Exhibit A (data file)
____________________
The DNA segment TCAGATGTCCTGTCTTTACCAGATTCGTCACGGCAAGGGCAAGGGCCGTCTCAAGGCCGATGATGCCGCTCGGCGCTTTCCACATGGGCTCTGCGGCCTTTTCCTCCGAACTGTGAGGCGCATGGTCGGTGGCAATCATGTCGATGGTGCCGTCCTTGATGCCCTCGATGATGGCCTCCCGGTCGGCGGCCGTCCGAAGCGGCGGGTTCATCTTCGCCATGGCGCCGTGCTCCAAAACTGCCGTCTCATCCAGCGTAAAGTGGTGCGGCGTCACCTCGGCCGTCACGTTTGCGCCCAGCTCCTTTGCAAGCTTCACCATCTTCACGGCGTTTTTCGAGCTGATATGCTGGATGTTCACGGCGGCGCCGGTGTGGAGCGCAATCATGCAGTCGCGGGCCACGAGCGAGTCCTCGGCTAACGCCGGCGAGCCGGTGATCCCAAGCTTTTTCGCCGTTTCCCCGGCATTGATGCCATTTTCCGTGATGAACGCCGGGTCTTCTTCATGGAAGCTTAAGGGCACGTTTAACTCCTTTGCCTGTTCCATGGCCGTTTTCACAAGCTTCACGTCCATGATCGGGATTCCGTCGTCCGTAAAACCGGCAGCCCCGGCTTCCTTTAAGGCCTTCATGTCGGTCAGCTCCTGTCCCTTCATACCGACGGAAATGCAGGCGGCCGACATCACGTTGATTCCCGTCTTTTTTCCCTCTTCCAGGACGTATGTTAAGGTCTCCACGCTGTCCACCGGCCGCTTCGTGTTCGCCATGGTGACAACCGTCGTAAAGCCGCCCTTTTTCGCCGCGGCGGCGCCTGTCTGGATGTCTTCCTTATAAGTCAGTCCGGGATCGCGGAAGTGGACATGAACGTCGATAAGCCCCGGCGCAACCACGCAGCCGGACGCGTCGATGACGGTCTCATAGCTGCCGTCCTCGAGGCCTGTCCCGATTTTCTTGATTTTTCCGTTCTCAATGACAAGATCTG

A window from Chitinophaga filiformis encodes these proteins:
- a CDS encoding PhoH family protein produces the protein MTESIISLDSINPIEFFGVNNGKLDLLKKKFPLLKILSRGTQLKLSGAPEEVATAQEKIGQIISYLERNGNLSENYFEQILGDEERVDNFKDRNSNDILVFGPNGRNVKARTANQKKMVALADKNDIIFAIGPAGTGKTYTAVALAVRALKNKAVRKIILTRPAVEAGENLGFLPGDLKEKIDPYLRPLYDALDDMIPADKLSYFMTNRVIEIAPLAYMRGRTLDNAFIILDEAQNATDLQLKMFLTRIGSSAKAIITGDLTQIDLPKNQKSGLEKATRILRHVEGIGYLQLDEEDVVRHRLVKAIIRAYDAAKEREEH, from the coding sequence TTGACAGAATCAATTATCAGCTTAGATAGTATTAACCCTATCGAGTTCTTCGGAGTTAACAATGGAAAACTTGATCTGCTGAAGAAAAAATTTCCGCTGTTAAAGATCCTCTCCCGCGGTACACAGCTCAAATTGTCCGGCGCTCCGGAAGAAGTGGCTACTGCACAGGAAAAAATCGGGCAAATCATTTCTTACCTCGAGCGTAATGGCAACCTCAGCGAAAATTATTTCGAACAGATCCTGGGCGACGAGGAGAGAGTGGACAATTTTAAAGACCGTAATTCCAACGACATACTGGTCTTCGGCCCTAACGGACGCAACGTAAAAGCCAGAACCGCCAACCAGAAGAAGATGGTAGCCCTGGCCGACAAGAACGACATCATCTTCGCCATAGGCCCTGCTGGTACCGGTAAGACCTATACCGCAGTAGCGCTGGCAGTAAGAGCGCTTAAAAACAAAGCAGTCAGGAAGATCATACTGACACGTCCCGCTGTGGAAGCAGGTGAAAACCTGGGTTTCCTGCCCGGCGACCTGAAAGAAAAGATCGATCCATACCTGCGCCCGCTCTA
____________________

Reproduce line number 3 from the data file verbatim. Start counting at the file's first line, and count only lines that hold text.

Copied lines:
- a CDS encoding PhoH family protein produces the protein MTESIISLDSINPIEFFGVNNGKLDLLKKKFPLLKILSRGTQLKLSGAPEEVATAQEKIGQIISYLERNGNLSENYFEQILGDEERVDNFKDRNSNDILVFGPNGRNVKARTANQKKMVALADKNDIIFAIGPAGTGKTYTAVALAVRALKNKAVRKIILTRPAVEAGENLGFLPGDLKEKIDPYLRPLYDALDDMIPADKLSYFMTNRVIEIAPLAYMRGRTLDNAFIILDEAQNATDLQLKMFLTRIGSSAKAIITGDLTQIDLPKNQKSGLEKATRILRHVEGIGYLQLDEEDVVRHRLVKAIIRAYDAAKEREEH, from the coding sequence TTGACAGAATCAATTATCAGCTTAGATAGTATTAACCCTATCGAGTTCTTCGGAGTTAACAATGGAAAACTTGATCTGCTGAAGAAAAAATTTCCGCTGTTAAAGATCCTCTCCCGCGGTACACAGCTCAAATTGTCCGGCGCTCCGGAAGAAGTGGCTACTGCACAGGAAAAAATCGGGCAAATCATTTCTTACCTCGAGCGTAATGGCAACCTCAGCGAAAATTATTTCGAACAGATCCTGGGCGACGAGGAGAGAGTGGACAATTTTAAAGACCGTAATTCCAACGACATACTGGTCTTCGGCCCTAACGGACGCAACGTAAAAGCCAGAACCGCCAACCAGAAGAAGATGGTAGCCCTGGCCGACAAGAACGACATCATCTTCGCCATAGGCCCTGCTGGTACCGGTAAGACCTATACCGCAGTAGCGCTGGCAGTAAGAGCGCTTAAAAACAAAGCAGTCAGGAAGATCATACTGACACGTCCCGCTGTGGAAGCAGGTGAAAACCTGGGTTTCCTGCCCGGCGACCTGAAAGAAAAGATCGATCCATACCTGCGCCCGCTCTA